m = max([oc.layersG.max() for oc in finder.octaves[1:]])
for o, oc in enumerate(finder.octaves[1:]):
for l, lay in enumerate(oc.layersG):
a = plt.subplot(len(finder.octaves)-1,len(oc.layersG),len(oc.layersG)*o + l +1)
#hide ticks for clarity
a.axes.get_xaxis().set_visible(False)
a.axes.get_yaxis().set_visible(False)
plt.imshow(lay, 'hot', vmin=0, vmax=m);
```

One can also access the difference of Gaussians. Here relevant values are negative, so we inverse the colors and saturate at zero.

```
#get maximum intensity to set color bar
m = min([oc.layers.min() for oc in finder.octaves[1:]])
for o, oc in enumerate(finder.octaves[1:]):
for l, lay in enumerate(-oc.layers):
a = plt.subplot(len(finder.octaves)-1,len(oc.layers),len(oc.layers)*o + l +1)
#hide ticks for clarity
a.axes.get_xaxis().set_visible(False)
a.axes.get_yaxis().set_visible(False)
plt.imshow(lay, 'hot', vmin=0, vmax=-m);
```

Each OctaveFinder looks for local minima (very negative) in the difference of Gaussians space. Local minima in understood relative to space \((x,y)\) and scale \(s\). The job of the MultiscaleFinder is to coordinate the action of the Octaves to return a coherent result.

## From scales to sizes¶

The multiscale algorithm finds local minima in space and scale \(s\). How can we convert scales in actual sizes (particle radius \(r\))? If the particles are far apart, their respective spots do not overlap, so we can use the formula

\(R = s \sqrt{\frac{2d\ln \alpha}{1-\alpha^{-2}}}\)

where \(d\) is the dimensionality of the image (here 2) and \(\alpha=2^{1/n}\) with \(n\) the number of subdivisions in an octave (parameter nbLayers when creating the MultiscaleFinder).

MultiscaleFinder actually does this conversion when returning its result.

But what if particles are close together? Then their respective spots overlap and the scale in only indirectly related to the size. We need to take into account the distance between particles and their relative brightnesses. The first step is to revert to scales.

```
s = track.radius2sigma(centers[:,-2], dim=2)
```

Then we have to find the couples of particles whoes spots probably overlap. The submodule `colloids.particles`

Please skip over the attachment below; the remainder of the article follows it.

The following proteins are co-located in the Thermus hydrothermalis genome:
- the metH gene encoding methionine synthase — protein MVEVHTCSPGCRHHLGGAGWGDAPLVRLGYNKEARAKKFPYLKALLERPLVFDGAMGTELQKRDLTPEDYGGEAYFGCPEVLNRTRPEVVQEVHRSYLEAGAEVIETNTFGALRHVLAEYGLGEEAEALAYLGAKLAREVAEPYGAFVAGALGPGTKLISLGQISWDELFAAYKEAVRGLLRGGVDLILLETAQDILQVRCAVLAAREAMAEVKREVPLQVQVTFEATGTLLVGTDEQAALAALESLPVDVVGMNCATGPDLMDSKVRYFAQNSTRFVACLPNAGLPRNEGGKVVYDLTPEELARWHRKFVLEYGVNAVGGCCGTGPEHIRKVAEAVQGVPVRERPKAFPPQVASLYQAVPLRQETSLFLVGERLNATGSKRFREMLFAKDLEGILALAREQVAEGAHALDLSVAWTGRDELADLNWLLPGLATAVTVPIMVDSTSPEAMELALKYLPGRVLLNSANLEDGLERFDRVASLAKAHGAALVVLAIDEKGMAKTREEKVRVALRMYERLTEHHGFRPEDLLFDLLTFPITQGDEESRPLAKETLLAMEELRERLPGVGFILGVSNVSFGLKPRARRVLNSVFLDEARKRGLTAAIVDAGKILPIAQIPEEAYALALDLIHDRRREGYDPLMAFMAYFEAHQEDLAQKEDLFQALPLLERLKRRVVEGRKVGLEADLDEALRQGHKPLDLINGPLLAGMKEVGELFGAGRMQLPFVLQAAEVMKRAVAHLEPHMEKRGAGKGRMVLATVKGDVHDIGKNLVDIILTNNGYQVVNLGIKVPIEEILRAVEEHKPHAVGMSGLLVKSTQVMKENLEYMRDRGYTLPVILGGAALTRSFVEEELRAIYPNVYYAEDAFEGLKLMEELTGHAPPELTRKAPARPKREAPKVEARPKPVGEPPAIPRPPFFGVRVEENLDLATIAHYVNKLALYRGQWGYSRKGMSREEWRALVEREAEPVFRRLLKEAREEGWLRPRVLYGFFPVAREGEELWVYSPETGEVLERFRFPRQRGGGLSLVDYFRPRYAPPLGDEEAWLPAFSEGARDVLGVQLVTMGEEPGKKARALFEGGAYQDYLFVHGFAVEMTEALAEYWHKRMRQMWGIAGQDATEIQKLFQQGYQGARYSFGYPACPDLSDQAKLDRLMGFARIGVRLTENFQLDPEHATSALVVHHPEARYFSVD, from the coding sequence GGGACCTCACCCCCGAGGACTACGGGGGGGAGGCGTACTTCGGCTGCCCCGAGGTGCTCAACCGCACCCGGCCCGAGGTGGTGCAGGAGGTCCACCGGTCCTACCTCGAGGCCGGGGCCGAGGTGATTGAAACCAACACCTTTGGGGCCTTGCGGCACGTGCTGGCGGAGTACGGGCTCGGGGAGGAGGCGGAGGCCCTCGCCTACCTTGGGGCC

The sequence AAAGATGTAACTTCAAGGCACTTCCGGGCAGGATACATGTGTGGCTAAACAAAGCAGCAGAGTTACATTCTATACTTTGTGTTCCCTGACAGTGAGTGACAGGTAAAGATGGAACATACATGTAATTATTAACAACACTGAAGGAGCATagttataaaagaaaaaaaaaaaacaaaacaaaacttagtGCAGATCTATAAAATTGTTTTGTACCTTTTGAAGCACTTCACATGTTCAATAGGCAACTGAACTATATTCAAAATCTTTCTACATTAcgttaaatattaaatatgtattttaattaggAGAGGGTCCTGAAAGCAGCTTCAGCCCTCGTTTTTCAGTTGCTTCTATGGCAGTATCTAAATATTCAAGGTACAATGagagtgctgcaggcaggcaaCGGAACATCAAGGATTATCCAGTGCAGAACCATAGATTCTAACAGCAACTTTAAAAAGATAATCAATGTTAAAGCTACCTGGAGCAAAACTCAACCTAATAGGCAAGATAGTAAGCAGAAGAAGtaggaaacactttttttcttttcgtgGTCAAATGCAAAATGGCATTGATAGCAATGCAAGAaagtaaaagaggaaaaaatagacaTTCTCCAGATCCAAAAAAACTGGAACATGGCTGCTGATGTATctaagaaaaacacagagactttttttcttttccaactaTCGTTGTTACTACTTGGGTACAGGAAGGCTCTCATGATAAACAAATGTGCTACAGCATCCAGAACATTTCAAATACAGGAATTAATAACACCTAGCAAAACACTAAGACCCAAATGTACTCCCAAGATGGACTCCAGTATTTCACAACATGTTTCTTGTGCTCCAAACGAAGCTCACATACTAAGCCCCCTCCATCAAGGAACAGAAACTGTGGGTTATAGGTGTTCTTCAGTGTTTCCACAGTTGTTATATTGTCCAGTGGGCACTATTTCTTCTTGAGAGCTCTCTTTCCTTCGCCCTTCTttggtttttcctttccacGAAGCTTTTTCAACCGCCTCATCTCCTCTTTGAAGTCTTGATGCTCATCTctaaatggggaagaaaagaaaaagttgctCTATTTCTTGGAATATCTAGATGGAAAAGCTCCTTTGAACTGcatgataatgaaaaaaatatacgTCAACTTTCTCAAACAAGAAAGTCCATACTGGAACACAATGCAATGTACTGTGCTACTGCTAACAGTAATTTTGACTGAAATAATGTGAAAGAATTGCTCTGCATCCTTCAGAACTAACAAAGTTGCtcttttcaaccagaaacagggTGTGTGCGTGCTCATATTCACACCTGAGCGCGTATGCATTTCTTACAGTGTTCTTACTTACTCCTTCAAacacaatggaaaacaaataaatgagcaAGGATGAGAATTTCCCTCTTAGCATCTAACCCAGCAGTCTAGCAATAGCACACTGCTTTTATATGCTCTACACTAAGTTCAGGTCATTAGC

has a function to do this. On a large system, this is the most costly function.

```
from colloids.particles import get_bonds
bonds, dists = get_bonds(positions=centers[:,:-2], radii=centers[:,-2], maxdist=3.0)
```

Now we have all the ingredients to run the reconstruction.

Note: You need boost libraries installed on your system to proceed.

`sudo apt-get install libboost-all-dev`

First, we will obtain the brightness of each particle form the value of the Difference of Gaussians at the place and scale of every particle, e.g. the last column of centers.

```
brights1 = track.solve_intensities(s, bonds, dists, centers[:,-1])
```

Second, we use these brightnesses to obtain the new radii.

```
radii1 = track.global_rescale_intensity(s, bonds, dists, brights1)
draw_circles(centers[:,0], centers[:,1], radii1, facecolor='none', edgecolor='g')
plt.imshow(im, 'hot');
```

The radii were underestimated indeed!

```
histR0, bins = np.histogram(centers[:,-2], bins=np.arange(30))
histR1, bins = np.histogram(radii1, bins=np.arange(30))
plt.step(bins[:-1], histR0, label='supposed dilute');
plt.step(bins[:-1], histR1, label='corrected for overlap');
plt.xlabel('radius (px)');
plt.ylabel('count');
plt.legend(loc='upper right');
```

It is always possible to iterate first and second steps above.

```
brights2 = track.solve_intensities(s, bonds, dists, centers[:,-1], R0=radii1)
radii2 = track.global_rescale_intensity(s, bonds, dists, brights, R0=radii1)
draw_circles(centers[:,0], centers[:,1], radii2, facecolor='none', edgecolor='g')
plt.imshow(im, 'hot');
```

```
histR2, bins = np.histogram(radii2, bins=np.arange(30))
plt.step(bins[:-1], histR0, label='supposed dilute');
plt.step(bins[:-1], histR1, label='corrected for overlap');
plt.step(bins[:-1], histR2, label='second iteration');
plt.xlabel('radius (px)');
plt.ylabel('count');
plt.legend(loc='upper right');
```

But most of the times it does not help much.